Pierre’s son has made reconciliation and a renewed relationship with Indigenous people a central focus of his government, although progress has been mixed so far. Still, Justin Trudeau’s approach represents a huge shift from that of his father.
Trudeau-père opposed anything that resembled rights afforded to groups or communities rather than individuals. He never accepted, or even seemed to comprehend, the Indigenous peoples’ argument that their communities had treaty and aboriginal rights to land, resources and self-government which Canadian governments were obliged to respect.
In the wake of the massive constitutional reform of 1981, which gave us the Charter of Rights and Freedoms, Trudeau had been forced to accept a series of First Nations leaders’ and First Ministers’ meetings on self-government for Indigenous people. It was a painful exercise in futility. Trudeau expressed mystification as to what Indigenous people wanted. They had rejected assimilation and even seemed to oppose integration, he sighed in frustration. So what did they seek? Even when he received an answer, Trudeau had great difficulty hearing it.
In the end, of course, Trudeau was not the main obstacle to progress at those talks. It was provincial premiers who scuttled the exercise. They were jealous of their powers, especially when it came to natural resources such as oil, gas, forests and hydropower. Forty years later, First Nations are still awaiting meaningful self-government arrangements.
A tired and listless government
In 1978, talks on Indigenous self-government were still in the future. The entire issue was far off the political radar. As for Pierre Trudeau’s government, it was getting long in the tooth. Trudeau had won a majority in the previous election, in 1974, by promising there would be no wage and price controls to tamp down inflation. Then, he went back on his word and imposed them.
As well, there were scandals. Liberal Senator Louis Giguère was charged with influence peddling, to his own considerable monetary benefit, in the renewal of the license for the duty-free shops at Montreal’s airports — the Sky Shops affair. Although the senator was acquitted at trial, two of his business associates were found guilty. The affair contributed to public disaffection with Trudeau’s Liberal government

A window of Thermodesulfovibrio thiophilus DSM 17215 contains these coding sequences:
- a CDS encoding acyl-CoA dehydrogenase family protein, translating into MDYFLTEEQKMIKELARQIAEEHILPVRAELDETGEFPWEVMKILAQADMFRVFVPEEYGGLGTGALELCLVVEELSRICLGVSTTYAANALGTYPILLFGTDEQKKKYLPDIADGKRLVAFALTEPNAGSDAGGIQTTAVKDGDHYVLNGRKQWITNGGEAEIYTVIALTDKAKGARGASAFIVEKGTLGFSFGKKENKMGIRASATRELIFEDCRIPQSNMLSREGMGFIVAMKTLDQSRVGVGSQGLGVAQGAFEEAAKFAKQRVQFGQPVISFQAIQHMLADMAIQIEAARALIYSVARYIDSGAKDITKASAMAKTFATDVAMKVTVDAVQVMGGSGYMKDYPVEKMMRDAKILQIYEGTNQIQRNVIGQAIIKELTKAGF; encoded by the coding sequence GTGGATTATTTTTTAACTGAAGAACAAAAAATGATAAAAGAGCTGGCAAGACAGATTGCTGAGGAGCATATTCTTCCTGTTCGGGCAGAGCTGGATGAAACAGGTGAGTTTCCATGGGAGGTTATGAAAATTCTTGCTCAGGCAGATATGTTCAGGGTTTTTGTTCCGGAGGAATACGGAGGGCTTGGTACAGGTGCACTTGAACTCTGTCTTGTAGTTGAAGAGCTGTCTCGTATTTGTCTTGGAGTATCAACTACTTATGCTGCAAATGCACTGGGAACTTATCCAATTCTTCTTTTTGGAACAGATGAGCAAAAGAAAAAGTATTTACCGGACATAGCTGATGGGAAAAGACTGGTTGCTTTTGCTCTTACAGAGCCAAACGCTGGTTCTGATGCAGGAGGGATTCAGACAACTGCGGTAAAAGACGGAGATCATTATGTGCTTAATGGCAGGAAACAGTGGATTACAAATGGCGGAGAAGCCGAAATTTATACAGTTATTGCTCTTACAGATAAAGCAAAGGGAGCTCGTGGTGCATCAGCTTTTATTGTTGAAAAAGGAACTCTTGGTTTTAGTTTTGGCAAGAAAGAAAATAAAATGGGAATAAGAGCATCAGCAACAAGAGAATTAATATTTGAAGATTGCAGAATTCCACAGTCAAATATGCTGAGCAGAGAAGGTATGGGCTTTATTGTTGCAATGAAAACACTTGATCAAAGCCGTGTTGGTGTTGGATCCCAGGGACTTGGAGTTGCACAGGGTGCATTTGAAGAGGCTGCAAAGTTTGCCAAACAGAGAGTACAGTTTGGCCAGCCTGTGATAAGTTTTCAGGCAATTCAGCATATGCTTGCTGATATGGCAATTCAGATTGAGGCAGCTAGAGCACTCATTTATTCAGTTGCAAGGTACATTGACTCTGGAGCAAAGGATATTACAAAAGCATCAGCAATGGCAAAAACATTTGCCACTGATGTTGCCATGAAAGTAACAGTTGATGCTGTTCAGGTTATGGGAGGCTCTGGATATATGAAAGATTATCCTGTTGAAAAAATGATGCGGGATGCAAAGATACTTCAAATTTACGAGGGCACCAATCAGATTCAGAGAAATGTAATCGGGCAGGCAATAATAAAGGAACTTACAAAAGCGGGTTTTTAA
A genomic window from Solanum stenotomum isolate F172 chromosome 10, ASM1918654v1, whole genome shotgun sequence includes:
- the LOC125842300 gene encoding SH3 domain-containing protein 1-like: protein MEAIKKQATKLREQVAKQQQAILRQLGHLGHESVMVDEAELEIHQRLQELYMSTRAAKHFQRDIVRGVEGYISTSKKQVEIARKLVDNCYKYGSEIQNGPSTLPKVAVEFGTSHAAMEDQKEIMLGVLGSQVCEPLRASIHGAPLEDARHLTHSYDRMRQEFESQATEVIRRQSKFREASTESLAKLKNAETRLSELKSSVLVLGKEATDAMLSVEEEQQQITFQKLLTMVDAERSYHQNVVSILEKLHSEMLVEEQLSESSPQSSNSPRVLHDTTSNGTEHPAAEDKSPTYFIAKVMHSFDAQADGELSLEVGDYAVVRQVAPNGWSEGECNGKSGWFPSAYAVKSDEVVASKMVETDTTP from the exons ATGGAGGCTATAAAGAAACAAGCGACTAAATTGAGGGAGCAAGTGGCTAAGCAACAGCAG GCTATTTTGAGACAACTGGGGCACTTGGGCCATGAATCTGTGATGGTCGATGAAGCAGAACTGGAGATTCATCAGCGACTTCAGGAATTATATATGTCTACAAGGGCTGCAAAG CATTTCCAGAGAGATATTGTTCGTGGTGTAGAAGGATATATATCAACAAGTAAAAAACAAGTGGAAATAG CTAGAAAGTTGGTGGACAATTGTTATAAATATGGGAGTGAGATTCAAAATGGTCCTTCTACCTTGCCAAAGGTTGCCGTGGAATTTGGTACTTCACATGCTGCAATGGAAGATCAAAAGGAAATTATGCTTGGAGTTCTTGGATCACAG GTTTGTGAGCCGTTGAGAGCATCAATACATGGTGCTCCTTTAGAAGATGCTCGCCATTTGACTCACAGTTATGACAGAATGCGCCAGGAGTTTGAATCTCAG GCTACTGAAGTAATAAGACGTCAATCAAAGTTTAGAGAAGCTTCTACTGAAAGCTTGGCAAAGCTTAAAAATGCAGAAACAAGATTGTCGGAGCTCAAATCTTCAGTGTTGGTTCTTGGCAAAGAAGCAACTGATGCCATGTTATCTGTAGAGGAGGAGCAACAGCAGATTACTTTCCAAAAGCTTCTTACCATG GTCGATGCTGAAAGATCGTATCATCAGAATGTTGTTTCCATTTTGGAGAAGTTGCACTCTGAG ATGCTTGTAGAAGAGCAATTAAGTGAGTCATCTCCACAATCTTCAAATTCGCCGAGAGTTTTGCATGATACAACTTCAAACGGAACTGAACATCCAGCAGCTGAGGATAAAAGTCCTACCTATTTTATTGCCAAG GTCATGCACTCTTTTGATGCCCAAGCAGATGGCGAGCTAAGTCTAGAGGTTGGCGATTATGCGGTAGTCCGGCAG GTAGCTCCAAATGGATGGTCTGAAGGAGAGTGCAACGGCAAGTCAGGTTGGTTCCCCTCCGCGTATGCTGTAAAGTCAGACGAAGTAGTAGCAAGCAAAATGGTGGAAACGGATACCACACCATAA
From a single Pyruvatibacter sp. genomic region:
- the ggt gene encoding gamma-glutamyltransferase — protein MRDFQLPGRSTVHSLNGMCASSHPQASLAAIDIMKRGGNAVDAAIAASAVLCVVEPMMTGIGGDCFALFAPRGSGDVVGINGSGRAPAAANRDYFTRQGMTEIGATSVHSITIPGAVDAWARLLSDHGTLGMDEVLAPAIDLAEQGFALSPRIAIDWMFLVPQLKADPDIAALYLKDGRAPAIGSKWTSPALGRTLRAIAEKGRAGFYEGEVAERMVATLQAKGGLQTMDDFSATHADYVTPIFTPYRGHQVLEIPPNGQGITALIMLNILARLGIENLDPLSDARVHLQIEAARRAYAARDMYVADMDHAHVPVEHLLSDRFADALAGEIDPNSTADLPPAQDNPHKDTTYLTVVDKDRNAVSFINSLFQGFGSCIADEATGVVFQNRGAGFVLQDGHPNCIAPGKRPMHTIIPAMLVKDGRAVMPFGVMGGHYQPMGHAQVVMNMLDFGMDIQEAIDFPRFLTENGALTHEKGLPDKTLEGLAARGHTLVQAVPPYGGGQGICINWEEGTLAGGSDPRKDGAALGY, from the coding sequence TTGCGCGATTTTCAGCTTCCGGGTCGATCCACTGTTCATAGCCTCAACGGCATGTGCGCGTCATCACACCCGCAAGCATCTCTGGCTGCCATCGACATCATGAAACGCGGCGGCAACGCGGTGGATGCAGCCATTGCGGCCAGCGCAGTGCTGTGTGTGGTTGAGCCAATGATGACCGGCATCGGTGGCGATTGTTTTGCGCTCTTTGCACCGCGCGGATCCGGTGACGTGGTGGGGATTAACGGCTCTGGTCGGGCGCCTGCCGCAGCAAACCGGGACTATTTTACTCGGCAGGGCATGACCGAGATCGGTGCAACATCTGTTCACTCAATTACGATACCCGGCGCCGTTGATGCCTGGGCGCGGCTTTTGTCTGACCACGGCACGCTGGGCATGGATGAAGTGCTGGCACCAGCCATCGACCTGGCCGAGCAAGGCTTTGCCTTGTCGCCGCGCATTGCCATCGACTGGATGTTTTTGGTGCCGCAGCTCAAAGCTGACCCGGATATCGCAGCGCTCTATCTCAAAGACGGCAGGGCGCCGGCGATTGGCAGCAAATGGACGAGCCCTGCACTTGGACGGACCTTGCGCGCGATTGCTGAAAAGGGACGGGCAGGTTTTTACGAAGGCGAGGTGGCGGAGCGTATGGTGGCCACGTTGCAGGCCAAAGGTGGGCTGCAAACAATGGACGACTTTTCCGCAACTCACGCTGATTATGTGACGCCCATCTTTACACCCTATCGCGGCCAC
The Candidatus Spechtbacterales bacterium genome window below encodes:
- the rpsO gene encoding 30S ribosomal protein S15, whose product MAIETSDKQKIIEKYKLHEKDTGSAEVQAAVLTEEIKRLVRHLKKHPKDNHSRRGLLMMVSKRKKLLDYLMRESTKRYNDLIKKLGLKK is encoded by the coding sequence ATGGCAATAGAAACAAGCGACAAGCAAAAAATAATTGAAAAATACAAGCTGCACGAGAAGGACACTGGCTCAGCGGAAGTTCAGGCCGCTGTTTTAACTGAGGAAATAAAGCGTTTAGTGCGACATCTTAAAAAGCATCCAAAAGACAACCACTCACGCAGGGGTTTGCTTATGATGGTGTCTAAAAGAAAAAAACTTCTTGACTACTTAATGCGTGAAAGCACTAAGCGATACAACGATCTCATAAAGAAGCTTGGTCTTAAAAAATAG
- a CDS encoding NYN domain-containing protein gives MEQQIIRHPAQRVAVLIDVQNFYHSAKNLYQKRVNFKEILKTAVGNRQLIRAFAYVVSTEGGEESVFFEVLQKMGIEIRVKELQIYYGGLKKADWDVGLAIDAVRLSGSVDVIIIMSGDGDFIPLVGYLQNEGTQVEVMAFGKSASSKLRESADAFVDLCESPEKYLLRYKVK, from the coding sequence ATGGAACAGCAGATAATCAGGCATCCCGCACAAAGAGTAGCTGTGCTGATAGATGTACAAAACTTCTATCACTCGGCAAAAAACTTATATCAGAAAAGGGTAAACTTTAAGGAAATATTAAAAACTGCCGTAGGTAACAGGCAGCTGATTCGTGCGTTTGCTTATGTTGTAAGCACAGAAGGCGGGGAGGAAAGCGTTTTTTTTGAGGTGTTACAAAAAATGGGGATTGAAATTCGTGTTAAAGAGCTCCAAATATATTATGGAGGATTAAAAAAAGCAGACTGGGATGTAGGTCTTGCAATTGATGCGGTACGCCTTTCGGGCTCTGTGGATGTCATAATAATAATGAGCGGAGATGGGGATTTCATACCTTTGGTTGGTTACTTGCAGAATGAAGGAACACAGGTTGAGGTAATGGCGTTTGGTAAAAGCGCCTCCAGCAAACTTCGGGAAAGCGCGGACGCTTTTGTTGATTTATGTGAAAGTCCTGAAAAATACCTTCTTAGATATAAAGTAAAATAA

Most vexatious for Trudeau, however, was the shadow of a serious separatist threat in Quebec.
René Lévesque’s Parti Québecois (PQ) government had only been in office for less than two years as 1978 began and it was still highly popular. At that point in its history, the PQ tilted social-democratic. It had introduced: public auto insurance, dental care for children, protection for agricultural lands, and had nationalized the asbestos industry. It also brought in a law banning scabs at striking workplaces, and even phased out the private hunting and fishing clubs that once dotted the Quebec countryside, replacing them with community controlled Zones d’Exploitation Controlées (ZECs).
Trudeau had started his political career, in the late 1940s and 1950s, as an opponent of the conservative, authoritarian Maurice Duplessis regime in Quebec. Although Duplessis employed nationalist rhetoric, he meant it only in the sense of provincial autonomy vis-à-vis Ottawa. When it came to the economy, Duplessis was the best friend forever of foreign, especially American, investors.
In 1949, there was a long and brutal strike at several asbestos mines owned by U.S. companies, including Johns Manville. Duplessis dismissed the miners as saboteurs and subversives. The Quebec premier used violence one observer described as Gestapo-like to put down the strike. Trudeau, along with such allies as Jean Marchand and Gérard Pelletier (who would later join him in Ottawa and become part of his government), actively supported the strikers.
For Trudeau, the asbestos strike heralded the beginning of, in his words, “a new era.” Over time, however, the anti-Duplessis progressive forces split. Some supported sovereignty as the only means for Quebec to truly emerge from its historic colonial status. Others supported a mitigated Quebec nationalism. They wanted to be “maître chez nous” but did not think their demands required full political independence for Quebec.
Trudeau found himself entirely, and without equivocation, in the pro-Canada, federalist camp. He had scrapped his predecessor Lester Pearson’s tepid support for a Canada of two founding nations and strenuously argued for a united Canada, with a strong, activist federal government. When Progressive Conservative leader Joe Clark evoked the notion of Canada as a “community of communities,” Trudeau dismissed it as a “federation of shopping centres.”
In 1978, as a fully engaged confrontation with the separatists loomed, the Canadian people were growing weary of the Liberals, who had been in power for nearly 15 years. When Trudeau lost the election of the next year, having exhausted his five-year term, it looked like he would not get to have his big battle with Levesque and the fearsome spectre of Quebec separation.
It did not turn out that way, of course, but that is all another and much longer story.
Photo: U.S. National Archives and Records Administration/Wikimedia
Like this article? rabble is reader-supported journalism. Chip in to keep stories like these coming.